How you’re taxed when selling a business to family

Nov 24 11:11 2017 Print This Article

Q: I want to sell our Dairy Queen (DQ) to my oldest daughter. The profit year after year is $56,000.00 to $76,000.00 but sales are about $1.5 million. We do not own the building—we lease it from a large company. We only own the equipment inside and the signage. I would like to sell the DQ to her at fair market value which it’s at right now so that the Canada Revenue Agency (CRA) will not come back later requesting more capital gains tax from me. I assess it to be worth between $340,000 to $360,000. The transfer to my daughter of DQ rights is free from DQ and the equipment is about $189,000. Will the CRA consider that or will there be problems?

—Larry

A: One of the first questions to be considered is whether you are selling shares that qualify for the Lifetime Capital Gains Exemption, or not. The sale of shares to a related party can invoke some very complicated rules, currently under review by the Finance Department. Specifically, Section 84.1 could deem the proceeds to be a dividend rather than a capital gain. You will want to get some professional advice on that front.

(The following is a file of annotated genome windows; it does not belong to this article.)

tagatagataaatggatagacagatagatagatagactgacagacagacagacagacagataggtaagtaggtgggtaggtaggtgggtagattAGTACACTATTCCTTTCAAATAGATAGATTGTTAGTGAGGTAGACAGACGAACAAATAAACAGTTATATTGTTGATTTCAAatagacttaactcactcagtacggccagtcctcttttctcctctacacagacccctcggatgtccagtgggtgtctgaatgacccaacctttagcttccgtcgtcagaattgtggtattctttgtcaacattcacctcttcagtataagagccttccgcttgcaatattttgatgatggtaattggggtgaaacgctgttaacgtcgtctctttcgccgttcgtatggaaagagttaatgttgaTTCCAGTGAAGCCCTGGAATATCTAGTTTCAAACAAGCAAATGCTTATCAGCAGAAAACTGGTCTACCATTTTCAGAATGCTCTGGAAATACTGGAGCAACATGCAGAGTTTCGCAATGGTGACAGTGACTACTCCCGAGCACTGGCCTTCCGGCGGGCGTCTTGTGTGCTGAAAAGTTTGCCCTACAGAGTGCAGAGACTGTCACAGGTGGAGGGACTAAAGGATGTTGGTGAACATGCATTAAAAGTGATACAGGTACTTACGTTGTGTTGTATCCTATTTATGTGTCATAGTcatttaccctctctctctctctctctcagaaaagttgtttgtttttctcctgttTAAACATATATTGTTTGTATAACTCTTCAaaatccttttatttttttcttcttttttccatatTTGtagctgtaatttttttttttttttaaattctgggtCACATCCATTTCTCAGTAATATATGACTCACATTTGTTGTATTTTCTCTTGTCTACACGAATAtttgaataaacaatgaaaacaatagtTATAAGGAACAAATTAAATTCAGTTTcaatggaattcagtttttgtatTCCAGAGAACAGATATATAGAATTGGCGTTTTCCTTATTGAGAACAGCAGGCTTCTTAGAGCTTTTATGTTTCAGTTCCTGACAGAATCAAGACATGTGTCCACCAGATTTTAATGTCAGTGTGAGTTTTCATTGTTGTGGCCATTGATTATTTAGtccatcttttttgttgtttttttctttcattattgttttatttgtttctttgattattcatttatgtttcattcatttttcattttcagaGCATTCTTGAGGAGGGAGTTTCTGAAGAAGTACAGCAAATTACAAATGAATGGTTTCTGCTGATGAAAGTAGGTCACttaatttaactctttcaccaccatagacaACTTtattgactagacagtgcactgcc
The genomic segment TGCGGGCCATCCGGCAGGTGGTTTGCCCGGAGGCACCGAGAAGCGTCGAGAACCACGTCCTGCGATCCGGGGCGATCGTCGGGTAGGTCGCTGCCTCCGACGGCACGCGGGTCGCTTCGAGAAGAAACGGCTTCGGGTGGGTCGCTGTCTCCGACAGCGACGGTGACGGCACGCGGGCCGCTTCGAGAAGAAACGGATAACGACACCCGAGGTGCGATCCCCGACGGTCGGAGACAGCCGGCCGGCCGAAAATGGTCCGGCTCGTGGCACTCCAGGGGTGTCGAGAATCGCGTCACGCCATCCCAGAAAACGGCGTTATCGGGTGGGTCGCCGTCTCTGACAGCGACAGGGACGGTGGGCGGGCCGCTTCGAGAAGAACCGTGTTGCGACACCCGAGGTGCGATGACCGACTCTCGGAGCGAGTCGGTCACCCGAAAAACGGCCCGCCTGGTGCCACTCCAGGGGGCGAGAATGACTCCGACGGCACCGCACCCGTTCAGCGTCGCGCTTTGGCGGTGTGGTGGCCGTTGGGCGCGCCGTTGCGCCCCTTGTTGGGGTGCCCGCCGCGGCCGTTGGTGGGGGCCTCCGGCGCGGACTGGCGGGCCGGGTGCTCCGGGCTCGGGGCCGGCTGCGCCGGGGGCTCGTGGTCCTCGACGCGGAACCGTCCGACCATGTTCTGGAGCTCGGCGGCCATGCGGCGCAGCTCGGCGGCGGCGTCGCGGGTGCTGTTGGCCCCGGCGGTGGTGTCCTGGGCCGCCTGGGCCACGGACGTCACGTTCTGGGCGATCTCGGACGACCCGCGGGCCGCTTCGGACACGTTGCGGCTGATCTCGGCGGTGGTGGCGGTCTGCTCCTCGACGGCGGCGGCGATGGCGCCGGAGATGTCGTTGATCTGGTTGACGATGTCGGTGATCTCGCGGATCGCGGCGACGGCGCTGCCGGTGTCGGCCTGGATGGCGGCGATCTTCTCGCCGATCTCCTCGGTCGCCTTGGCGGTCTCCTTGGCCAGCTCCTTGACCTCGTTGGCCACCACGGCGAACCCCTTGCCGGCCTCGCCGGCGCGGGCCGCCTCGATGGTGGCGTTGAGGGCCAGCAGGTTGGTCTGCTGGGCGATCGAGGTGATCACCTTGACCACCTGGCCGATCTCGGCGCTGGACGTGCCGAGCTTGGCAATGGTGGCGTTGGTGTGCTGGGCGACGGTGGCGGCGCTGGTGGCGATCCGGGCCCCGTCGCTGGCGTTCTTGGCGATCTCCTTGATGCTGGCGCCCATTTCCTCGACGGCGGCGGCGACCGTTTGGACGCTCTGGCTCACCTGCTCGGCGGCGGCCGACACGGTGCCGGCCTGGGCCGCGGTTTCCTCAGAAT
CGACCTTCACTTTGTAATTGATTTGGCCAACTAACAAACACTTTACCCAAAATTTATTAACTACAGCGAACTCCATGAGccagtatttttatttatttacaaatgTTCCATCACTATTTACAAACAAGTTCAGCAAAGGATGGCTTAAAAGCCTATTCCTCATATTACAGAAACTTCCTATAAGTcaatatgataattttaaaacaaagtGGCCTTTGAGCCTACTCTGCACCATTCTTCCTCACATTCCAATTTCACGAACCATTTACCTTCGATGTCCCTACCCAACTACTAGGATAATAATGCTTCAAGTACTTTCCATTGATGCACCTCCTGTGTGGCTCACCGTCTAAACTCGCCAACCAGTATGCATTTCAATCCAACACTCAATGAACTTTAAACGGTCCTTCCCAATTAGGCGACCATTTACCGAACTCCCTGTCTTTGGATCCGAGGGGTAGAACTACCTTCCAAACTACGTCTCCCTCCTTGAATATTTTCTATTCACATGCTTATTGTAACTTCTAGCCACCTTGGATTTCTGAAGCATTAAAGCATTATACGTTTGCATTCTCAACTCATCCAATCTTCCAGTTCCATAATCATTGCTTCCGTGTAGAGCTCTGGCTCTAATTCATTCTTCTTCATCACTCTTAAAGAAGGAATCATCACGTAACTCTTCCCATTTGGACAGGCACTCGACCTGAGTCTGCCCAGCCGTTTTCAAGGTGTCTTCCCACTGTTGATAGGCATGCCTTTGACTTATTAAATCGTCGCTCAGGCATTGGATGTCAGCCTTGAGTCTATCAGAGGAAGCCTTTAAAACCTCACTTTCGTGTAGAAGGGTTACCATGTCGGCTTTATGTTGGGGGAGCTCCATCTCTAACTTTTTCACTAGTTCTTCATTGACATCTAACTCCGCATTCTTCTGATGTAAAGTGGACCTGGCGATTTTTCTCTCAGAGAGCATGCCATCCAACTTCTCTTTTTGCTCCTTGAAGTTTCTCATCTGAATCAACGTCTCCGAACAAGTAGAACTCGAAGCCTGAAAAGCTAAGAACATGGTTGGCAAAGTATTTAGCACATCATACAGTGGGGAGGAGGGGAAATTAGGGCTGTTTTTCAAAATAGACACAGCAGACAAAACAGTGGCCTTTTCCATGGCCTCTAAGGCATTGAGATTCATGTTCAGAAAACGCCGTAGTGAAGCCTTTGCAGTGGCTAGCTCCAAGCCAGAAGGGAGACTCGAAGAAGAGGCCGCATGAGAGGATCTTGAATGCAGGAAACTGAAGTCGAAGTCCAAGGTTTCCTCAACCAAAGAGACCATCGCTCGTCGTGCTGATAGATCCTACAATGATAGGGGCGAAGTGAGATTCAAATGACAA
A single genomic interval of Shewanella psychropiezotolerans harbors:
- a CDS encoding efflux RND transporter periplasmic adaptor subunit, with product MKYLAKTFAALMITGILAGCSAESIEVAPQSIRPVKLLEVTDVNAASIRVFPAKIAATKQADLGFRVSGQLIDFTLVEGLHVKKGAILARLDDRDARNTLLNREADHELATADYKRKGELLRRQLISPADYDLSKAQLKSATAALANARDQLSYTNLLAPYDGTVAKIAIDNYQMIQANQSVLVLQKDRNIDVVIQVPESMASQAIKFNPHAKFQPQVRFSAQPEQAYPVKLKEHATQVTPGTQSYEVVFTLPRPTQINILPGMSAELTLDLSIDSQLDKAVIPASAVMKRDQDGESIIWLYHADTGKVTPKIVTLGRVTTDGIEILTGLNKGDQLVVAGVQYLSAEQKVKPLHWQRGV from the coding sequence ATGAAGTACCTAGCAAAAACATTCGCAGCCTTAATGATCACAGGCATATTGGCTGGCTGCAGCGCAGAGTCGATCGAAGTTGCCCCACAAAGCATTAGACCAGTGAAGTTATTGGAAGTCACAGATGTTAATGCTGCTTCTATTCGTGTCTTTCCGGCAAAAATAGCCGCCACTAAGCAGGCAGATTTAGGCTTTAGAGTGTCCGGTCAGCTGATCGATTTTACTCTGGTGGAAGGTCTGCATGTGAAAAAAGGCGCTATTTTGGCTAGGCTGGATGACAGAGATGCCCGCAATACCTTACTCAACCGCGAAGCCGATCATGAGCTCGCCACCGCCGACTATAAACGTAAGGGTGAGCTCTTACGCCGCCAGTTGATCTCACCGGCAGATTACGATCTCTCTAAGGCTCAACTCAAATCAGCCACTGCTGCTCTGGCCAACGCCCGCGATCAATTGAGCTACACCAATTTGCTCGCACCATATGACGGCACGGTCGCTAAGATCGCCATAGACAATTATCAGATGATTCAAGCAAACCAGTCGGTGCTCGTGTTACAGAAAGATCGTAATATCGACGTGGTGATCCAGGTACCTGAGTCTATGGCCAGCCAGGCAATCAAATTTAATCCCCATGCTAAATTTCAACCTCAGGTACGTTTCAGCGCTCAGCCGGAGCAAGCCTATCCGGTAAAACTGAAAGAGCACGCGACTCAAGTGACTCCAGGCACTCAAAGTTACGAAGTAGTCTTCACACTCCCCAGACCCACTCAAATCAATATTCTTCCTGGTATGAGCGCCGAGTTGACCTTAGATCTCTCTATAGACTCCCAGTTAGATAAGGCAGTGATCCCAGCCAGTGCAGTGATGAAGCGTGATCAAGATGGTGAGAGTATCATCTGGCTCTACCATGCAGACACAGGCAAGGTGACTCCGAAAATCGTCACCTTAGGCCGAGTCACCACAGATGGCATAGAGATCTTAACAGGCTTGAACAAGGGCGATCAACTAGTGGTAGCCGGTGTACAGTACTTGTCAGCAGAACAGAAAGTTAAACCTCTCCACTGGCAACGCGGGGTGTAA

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Money Sense

MoneySense is a Canadian personal finance and lifestyle magazine published by Rogers Publishing Limited, a division of Rogers Communications.Written for Canadians who want to take financial control of their lives, MoneySense is Canada's best-selling investment and lifestyle magazine, helping readers make smart, informed decisions about how to get the most from their money. The magazine has received many awards, including multiple National Magazine Awards and CFA Society Toronto Awards.

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